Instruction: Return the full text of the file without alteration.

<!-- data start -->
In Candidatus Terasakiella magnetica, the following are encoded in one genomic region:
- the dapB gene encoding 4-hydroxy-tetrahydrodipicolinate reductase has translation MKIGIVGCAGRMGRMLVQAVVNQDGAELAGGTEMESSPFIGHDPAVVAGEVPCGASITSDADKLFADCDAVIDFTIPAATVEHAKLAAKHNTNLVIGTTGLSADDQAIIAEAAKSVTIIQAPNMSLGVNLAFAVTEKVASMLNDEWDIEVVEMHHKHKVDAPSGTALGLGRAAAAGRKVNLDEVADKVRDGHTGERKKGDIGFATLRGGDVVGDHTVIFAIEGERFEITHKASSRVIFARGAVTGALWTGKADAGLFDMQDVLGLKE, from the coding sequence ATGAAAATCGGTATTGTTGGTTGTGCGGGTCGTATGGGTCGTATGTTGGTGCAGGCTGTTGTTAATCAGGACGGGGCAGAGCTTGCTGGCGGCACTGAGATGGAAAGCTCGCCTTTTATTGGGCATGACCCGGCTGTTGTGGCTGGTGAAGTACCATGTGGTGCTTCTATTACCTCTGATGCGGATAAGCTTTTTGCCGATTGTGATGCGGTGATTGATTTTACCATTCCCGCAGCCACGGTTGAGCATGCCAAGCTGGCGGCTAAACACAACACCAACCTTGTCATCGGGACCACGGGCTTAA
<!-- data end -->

In Candidatus Terasakiella magnetica, the following are encoded in one genomic region:
- the dapB gene encoding 4-hydroxy-tetrahydrodipicolinate reductase has translation MKIGIVGCAGRMGRMLVQAVVNQDGAELAGGTEMESSPFIGHDPAVVAGEVPCGASITSDADKLFADCDAVIDFTIPAATVEHAKLAAKHNTNLVIGTTGLSADDQAIIAEAAKSVTIIQAPNMSLGVNLAFAVTEKVASMLNDEWDIEVVEMHHKHKVDAPSGTALGLGRAAAAGRKVNLDEVADKVRDGHTGERKKGDIGFATLRGGDVVGDHTVIFAIEGERFEITHKASSRVIFARGAVTGALWTGKADAGLFDMQDVLGLKE, from the coding sequence ATGAAAATCGGTATTGTTGGTTGTGCGGGTCGTATGGGTCGTATGTTGGTGCAGGCTGTTGTTAATCAGGACGGGGCAGAGCTTGCTGGCGGCACTGAGATGGAAAGCTCGCCTTTTATTGGGCATGACCCGGCTGTTGTGGCTGGTGAAGTACCATGTGGTGCTTCTATTACCTCTGATGCGGATAAGCTTTTTGCCGATTGTGATGCGGTGATTGATTTTACCATTCCCGCAGCCACGGTTGAGCATGCCAAGCTGGCGGCTAAACACAACACCAACCTTGTCATCGGGACCACGGGCTTAA